GJC seeks postponement of mandatory hallmarking implementation to June 2022 due to COVID Pandemic
All India Gem & Jewellery Domestic Council (GJC), the national apex body of the gems and jewellery industry, has written to the Department of Consumer Affairs under the Union Ministry of Consumer Affairs, Food & Public Distribution to consider postponing and extending the deadline for implementation of mandatory hallmarking of gold jewellery to June 2022 instead of June 2021 due to COVID-19. Also, out of the 733 districts in the country, only 245 districts now have A&H Centres (as per BIS data) and GJC urged the BIS to ensure that there is at least one A&H Centre in each district in the country.
GJC has organised national level industry meet (over ZOOM) to discuss the issues and problems in mandatory hallmarking regime on 21st April 2021.
GJC whole-heartedly welcomed the new pro-consumer Government order dated January 15, 2020 (“Order”) issued by the Bureau of Indian Standard (“BIS”) and further amended Order dated October 9, 2020 mandating that all gold articles are required to be hallmarked and sold only by registered jewellers. However, GJC stated that it is essential to have properly accredited, fully functional A&H (Assaying & Hallmarking) Centres in all districts across the country, with proper infrastructure and trained personnel prior to the requirement of mandatory hallmarking, as per the Order.
As per the recent data taken from BIS website, there are 940 A&H Centres spread in 245 districts across India and the number of jewellers registered with BIS are 31,585. However, the percentage of districts in several key Indian States without hallmarking centres is very high. There is no presence of Hallmarking Centres in 488 districts. 66.58% of the country Area has no Hallmarking Centres. 245 districts have Hallmarking centres but they are concentrated only in and around the urban area or clusters where there is heavy concentration of jewellers. It is an admitted fact that only 8% of the entire country has the access to A&H centres. A&H Centres in rural districts of the country, where such centres are not currently present may not present entrepreneurs with commercial viability and hence there is little impetus to open an A&H Centre in such districts.
Mr. Ashish Pethe, Chairman, GJC, said, “There are various operational and procedural issues in relation to implementation of the mandatory requirement, which if unaddressed will create an obstacle for compliance of the hallmarking requirements. This will also severely affect the jewellery industry, leading to drastic consequences such as cessation of business, loss of livelihood, litigation and unnecessary waste of time and energy. Mandatory hallmarking in its current state has the potential to affect the livelihood of millions of people and will lead to huge disruption in the century’s old jewellery business. Due to COVID-19, the jewellery business is already suffering, and mandatory hallmarking should be postponed by atleast an year till the infrastructure is in place.”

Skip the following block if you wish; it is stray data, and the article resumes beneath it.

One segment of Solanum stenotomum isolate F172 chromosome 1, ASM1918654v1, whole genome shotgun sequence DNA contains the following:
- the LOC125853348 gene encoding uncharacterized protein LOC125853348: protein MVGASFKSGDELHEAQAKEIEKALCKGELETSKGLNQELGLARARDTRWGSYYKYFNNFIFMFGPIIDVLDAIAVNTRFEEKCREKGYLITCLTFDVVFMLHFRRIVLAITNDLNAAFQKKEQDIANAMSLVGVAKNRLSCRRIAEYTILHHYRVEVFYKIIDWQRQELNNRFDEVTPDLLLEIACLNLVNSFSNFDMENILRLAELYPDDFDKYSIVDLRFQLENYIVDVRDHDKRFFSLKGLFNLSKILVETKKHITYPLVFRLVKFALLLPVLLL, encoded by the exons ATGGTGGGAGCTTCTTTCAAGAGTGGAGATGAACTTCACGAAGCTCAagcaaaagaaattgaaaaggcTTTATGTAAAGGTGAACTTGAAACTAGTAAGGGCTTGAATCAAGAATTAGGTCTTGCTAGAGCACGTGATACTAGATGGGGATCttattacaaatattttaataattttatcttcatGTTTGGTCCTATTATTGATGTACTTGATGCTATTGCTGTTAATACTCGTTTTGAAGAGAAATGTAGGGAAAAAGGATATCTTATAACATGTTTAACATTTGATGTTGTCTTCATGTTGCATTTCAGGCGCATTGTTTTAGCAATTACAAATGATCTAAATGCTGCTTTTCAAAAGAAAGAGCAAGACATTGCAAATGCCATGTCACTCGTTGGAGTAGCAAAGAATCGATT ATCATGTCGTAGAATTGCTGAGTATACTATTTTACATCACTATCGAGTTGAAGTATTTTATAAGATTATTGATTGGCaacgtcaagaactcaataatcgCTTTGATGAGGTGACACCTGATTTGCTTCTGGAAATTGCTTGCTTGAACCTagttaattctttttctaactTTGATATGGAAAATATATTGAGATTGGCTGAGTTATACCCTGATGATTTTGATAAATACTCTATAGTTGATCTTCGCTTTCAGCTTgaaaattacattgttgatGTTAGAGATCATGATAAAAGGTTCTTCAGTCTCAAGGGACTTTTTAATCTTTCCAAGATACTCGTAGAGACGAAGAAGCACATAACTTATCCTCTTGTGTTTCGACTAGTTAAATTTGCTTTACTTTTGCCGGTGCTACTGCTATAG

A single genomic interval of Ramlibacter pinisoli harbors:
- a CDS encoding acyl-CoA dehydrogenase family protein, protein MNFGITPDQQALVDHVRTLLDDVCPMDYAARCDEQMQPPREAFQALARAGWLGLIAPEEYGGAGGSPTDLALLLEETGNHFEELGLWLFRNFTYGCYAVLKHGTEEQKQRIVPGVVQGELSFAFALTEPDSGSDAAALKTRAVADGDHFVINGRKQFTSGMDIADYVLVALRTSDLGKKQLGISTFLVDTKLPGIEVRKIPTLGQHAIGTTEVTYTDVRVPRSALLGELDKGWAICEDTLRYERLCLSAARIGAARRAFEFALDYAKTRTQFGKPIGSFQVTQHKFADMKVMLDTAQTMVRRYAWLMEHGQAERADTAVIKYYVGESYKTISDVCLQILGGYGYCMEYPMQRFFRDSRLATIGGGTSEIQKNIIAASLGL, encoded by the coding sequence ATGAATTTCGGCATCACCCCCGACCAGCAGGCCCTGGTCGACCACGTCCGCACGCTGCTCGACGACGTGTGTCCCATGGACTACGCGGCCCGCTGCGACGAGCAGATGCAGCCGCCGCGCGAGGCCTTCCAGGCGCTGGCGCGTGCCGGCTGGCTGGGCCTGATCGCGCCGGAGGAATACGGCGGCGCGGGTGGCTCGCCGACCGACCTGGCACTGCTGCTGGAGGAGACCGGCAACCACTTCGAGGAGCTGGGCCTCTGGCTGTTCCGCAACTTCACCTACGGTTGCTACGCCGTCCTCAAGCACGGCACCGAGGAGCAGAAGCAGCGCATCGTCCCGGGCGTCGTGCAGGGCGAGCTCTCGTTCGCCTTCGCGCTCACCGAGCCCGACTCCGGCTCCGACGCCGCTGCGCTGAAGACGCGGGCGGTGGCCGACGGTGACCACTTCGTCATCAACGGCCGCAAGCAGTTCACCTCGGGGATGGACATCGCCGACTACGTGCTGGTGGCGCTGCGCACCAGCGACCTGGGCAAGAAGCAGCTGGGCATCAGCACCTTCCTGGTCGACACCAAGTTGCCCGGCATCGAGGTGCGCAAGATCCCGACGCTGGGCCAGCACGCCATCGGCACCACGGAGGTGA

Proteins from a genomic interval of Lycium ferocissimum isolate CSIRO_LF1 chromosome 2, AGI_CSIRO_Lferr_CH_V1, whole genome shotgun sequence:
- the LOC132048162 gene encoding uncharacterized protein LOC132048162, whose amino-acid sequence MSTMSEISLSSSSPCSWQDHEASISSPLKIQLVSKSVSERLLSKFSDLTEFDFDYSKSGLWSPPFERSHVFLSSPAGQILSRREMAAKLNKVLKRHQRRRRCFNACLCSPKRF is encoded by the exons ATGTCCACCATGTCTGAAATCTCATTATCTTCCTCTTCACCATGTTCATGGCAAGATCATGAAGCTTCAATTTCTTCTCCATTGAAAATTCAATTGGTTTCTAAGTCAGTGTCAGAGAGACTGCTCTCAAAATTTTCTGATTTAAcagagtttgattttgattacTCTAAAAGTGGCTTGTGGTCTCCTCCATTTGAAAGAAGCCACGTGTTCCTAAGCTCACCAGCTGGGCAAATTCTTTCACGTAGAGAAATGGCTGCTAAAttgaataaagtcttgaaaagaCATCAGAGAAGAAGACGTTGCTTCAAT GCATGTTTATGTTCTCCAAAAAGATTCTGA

BIS should consider setting up A&H Centres within a radius of 10 kms from the location of a jewellery store, said GJC. Given the on-going COVID -19 pandemic and the fact that various parts of the country continue to be in a lockdown scenario, GJC said that “we understand that establishing fully functional A&H Centres prior to the June 1,2021 seems highly unattainable. Hence, “we recommend that the implementation of the Order is postponed to June 2022 so that the infrastructural requirements are fulfilled,” said GJC in its representation.
There are many states / Union Territories where there are no A&H Centres, i.e. Arunachal Pradesh, Ladakh, Manipur, Meghalaya, Mizoram, Nagaland, Sikkim, Andaman & Nicobar Islands, Dadra & Nagar Haveli, Daman & Diu and Lakshadweep. It is important to note that there are many registered jewellers already in some of the above-mentioned states. Given that the number of A&H Centres are noticeably low, jewellers from districts in which there are no A&H Centres, will have to transport their gold articles to the district where such centres are present. This poses an additional risk of transportation and creates a substantial risk of theft and to human life. Also, the cost involved for transportation of precious jewellery articles to the respective A&H Centres is significantly high and authentic and reliable courier services are not available in almost 80% of the districts and talukas across India.
GJC represented that the artisans and the job-workers existent in locations, which don’t have accessible A&H Centres would effectively lose their livelihood. Merely accrediting and approving A&H Centres may not simply be the solution. Such centres are required to have the relevant infrastructure, machinery and trained people. It is an undisputed fact that any A&H Centre would require at least three to four months to be commissioned. Considering the timelines for commissioning an A&H centre and the number of such centres that would be required, it must be considered whether the June 1, 2021 timeline for mandatory hallmarking is achievable. Such scarcity of A&H Centres will lead to jewellers closing their business and unemployment will be on high rise. It is therefore of paramount importance for the government and BIS to first consider the practical issues that would be faced as a result of the lack of easily accessible A&H Centres.
GJC cited several judicial precedents, which stated that adequate infrastructure including but not limited to suitable machinery, availability of staff, training staff, etc. is imperative to meet the objective of the Order to adhere to the mandatory hallmarking requirement. The Government should consider directing or ensuring that private entrepreneurs set up A&H Centres in areas where there are no A&H Centres or not adequate A&H Centres.